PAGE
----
From 5 September 2021 to 20 February 2022, MASI presents the exhibition titled Albert Oehlen – “big paintings by me with small paintings by others”. For this project Albert Oehlen is at the same time an artist, a curator and a collector. Iconic works embodying different phases of his painting career will be displayed alongside a selection of more than thirty international artists belonging to his private collection.
It is always very interesting when artists collect art, and this is particularly true in the case of a reserved, elusive and sometimes even cryptic artist like Albert Oehlen. This is the first time that masterpieces by Oehlen are exhibited alongside works from his private art collection in such an extensive form and in a display conceived by the artist himself in partnership with MASI. This project not only offers surprising insights into his work, but also allows visitors to discover, or rediscover, a series of exceptional artists. The core group of works, representing the essence of Oehlen’s art, and the extraordinary chance to admire a part of his private collection in a museum, will enable visitors to engage with the depth and breadth of his pictorial exploration.
Albert Oehlen (b. 1954) is one of the most influential contemporary painters of the international art scene. Since the 1980s he has been exploring the potential and limits of painting, constantly questioning its subjects and the methods and media that it employs, through his continuously evolving style and technique. Born in Krefeld, Germany, Oehlen studied at the Hochschule für bildende Künste in Hamburg from 1978 to 1981, and soon became a prominent figure of the Berlin and Cologne art scenes. During that time, he was considered an artist of the Junge Wilde (Young Wilds) movement, along with Martin Kippenberger and Werner Büttner, producing works that challenged the categorisation of art and rejected the art system itself. Oehlen deconstructed painting, stripping it down to its constituent parts – colour, gesture, movement and time – and advancing his artistic quest with rules and restrictions that he imposed upon his own artistic process, which offered him new starting points to continue redefining the understanding of painting. Over the years, this way of working, which Oehlen continues to use today, has led to surprising series of works that combine abstract and figurative art and different styles and techniques. Since the time of his Bad Paintings, Oehlen also features clumsiness and ugliness in his work – disturbing gestures, roughly depicted figures, artificial smudges of paint, daring and jarring colours – constantly applying pressure to the painting system and displaying infinite combinations and manipulations with which he creates new perceptive challenges for the public too.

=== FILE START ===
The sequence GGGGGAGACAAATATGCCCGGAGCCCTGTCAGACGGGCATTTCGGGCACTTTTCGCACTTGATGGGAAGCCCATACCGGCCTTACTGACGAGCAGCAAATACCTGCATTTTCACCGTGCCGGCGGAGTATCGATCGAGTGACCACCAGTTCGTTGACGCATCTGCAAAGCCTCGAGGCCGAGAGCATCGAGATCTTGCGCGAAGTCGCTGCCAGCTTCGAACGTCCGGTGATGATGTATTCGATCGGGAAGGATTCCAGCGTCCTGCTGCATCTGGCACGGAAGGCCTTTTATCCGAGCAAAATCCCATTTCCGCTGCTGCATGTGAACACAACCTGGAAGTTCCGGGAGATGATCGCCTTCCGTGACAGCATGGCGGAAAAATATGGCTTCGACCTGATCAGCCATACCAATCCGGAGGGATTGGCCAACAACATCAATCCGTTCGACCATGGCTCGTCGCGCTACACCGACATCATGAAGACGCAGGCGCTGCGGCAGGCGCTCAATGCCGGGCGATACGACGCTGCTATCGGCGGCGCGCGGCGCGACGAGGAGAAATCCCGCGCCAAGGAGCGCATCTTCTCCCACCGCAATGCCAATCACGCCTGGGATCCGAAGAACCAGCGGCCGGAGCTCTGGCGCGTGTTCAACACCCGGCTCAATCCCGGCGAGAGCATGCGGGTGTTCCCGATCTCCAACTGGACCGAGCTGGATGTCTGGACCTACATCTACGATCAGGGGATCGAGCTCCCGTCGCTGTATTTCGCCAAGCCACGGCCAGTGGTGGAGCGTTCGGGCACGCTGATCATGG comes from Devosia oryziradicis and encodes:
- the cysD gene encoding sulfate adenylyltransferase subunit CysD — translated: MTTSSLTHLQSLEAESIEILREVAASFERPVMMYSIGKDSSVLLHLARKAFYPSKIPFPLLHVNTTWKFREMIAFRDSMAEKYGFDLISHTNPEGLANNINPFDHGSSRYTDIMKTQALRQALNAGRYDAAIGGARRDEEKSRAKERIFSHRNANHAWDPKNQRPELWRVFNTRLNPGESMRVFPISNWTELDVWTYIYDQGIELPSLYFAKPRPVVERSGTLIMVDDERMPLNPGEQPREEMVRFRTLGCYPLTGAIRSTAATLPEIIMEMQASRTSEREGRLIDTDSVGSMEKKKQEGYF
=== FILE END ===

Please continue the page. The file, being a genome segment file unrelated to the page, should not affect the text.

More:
Richard Artschwager / Hans Bellmer / Peter Brüning / Gernot Bubenik / Gino de Dominicis / Willem de Kooning / Michaela Eichwald / Bruno Goller / John Graham / Duane Hanson / Jever / Hans Josephsohn / Martha Jungwirth / Mike Kelley / Konrad Klapheck / Ferdinand Kriwet / Eugène Leroy / Richard Lindner / Paul McCarthy / Birgit Megerle / Malcolm Morley / Albert Oehlen / Markus Oehlen / Ed Paschke / Joyce Pensato / Richard Phillips / Christina Ramberg / Daniel Richter / Matthias Schaufler / Julian Schnabel / Hans Schweizer / Rebecca Warren / Franz West / Karl Wirsum